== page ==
The First Leg of Rediscovery
Wednesday, June 24, 2009
There was a time when men in prison turned their captivity into centers of learning and prisons into universities. It was the same period of time when they invented the phrase: All the Black Panthers are either dead, in prison, in exile, or in hiding.
In the federal prison system, we had access to libraries across the country through the inter-library loan system. College students and professors visited the prison for exchanging knowledge with intellectual inmates who spent most of their time reading, studying, and teaching. Prison administration didn’t like it, but these were rights we had won through the courts.
Inmate Victor Lindsey broke a record by receiving his bachelor’s degree from Southern Illinois University in a year and a half. This started a wave of college professors coming into the prisons, conducting classes with inmates. One college professor, Dr. Walt Robinson, head of the Black Studies program at SIU, used the opportunity to use inmates to conduct historical research.
He told us that we had something that people on the outside world did not have. We had all the time in the world. We could take advantage of that time by contributing to black historical research.
Dr. Robinson was the preeminent black historian in the country. He sat on the President’s Council on Aging. And yet, he chose us to do his bidding. It was an honor to be recognized as some worth. If left to the prison administration and the government, we would have been forever stereotyped as a bunch of low IQ criminals. We needed Dr. Robinson as much as he needed us.
Our biggest assignment was to find the “40 acres and mule” that had been promised to freed slaves. It had been a claim handed down in Negro folklore for ages, but there was no document, no history left behind.
During those prison classroom years, we never found the truth. But we discovered other things. We discovered that some historical documents were sealed. Newspaper accounts of events excluded the contributions of Negroes. Therefore, we had been excluded from history altogether, except for what was handed down orally, from generation to generation.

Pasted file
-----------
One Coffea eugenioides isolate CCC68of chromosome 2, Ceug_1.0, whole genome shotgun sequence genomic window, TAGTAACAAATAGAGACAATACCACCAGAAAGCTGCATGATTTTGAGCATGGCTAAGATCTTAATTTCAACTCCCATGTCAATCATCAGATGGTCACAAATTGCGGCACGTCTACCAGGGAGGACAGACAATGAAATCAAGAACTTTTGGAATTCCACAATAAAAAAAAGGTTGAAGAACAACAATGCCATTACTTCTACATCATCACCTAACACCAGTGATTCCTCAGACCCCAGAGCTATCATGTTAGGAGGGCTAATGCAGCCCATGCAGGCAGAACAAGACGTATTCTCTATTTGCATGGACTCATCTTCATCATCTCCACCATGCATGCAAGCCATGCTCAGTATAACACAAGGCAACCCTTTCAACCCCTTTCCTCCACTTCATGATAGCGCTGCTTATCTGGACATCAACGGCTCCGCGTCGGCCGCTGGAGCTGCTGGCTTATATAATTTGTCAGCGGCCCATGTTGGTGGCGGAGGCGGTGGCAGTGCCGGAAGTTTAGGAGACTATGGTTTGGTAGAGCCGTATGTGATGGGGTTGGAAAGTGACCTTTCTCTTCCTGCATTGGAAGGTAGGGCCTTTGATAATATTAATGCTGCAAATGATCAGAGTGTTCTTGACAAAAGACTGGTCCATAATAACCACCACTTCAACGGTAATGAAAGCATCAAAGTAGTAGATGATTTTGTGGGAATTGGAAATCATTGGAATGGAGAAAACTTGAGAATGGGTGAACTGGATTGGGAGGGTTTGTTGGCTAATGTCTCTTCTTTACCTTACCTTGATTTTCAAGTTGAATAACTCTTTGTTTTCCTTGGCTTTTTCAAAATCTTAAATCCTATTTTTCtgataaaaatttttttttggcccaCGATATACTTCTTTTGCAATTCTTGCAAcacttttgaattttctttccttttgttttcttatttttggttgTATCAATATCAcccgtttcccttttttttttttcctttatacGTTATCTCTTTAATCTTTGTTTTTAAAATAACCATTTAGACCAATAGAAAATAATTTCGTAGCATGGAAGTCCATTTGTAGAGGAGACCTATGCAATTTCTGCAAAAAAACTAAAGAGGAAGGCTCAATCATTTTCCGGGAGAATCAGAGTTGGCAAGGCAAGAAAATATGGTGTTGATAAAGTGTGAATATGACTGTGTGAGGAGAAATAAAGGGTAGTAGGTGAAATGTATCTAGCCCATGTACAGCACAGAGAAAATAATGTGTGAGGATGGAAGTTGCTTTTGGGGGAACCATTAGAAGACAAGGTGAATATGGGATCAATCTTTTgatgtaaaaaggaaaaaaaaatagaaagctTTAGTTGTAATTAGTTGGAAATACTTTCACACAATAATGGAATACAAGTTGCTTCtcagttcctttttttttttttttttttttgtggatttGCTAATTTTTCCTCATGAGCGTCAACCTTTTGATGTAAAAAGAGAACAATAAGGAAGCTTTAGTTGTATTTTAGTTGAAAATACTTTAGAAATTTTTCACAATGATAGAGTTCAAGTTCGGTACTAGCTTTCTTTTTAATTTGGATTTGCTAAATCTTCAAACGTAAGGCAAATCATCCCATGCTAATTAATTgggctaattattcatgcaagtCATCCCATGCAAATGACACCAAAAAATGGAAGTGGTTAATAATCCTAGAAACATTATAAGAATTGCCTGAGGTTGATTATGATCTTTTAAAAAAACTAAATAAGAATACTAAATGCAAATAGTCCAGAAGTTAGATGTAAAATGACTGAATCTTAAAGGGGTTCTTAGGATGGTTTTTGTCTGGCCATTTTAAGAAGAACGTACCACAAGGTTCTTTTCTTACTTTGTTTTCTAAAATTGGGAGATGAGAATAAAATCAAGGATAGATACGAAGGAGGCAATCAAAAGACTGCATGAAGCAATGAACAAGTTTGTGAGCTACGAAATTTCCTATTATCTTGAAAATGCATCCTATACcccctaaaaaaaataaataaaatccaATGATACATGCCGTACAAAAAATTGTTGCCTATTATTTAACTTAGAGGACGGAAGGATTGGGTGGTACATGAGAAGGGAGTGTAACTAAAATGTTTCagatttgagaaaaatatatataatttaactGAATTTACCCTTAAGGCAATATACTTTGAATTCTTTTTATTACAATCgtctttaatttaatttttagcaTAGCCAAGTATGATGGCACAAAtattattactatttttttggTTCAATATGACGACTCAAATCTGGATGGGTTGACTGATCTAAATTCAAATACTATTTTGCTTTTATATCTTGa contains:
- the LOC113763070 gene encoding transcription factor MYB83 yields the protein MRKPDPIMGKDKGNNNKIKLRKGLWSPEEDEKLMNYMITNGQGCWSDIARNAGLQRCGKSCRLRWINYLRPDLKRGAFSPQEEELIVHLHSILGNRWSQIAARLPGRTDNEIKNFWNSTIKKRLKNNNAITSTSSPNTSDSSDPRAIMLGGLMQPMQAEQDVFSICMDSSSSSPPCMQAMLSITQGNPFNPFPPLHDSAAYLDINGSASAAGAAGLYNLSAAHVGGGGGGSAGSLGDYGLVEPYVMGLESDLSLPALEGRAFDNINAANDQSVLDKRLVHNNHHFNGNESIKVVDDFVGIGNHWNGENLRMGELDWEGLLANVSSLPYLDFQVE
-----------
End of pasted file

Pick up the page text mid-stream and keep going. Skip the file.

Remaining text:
During the Free Speech Movement of the early 1960s, students began to demand truth from the government. Black students began to demand the truth about history. In response, Black Study programs began cropping up on every university and college campuses around the country. This was how Dr. Robinson had come to head Southern Illinois University Black Studies Department at Carbondale, just outside of the federal prison at Marion.
The government allowed inmates to take college courses at the time. One wing of the federal prison at Marion was dedicated as the Education Department. It was in these classrooms that prisoners studied academic courses and conducted classes on their own. But prison officials were not keen on inmates gaining an education and getting degrees, because many guards themselves were high school dropouts. And some inmates had no inclination for books.
Some of our fellow inmates derided the Black Panther as “Paper Panthers” because of our devotion to education. We were accused of talking revolution while hiding behind books. We would have to prove that we had the fortitude to stand up as men in the harsh and brutal environment. Therefore, we were constantly challenged physically, sometime at the point of a blade. Prisons were no universities, claimed the more brute inmate. They were gladiator schools.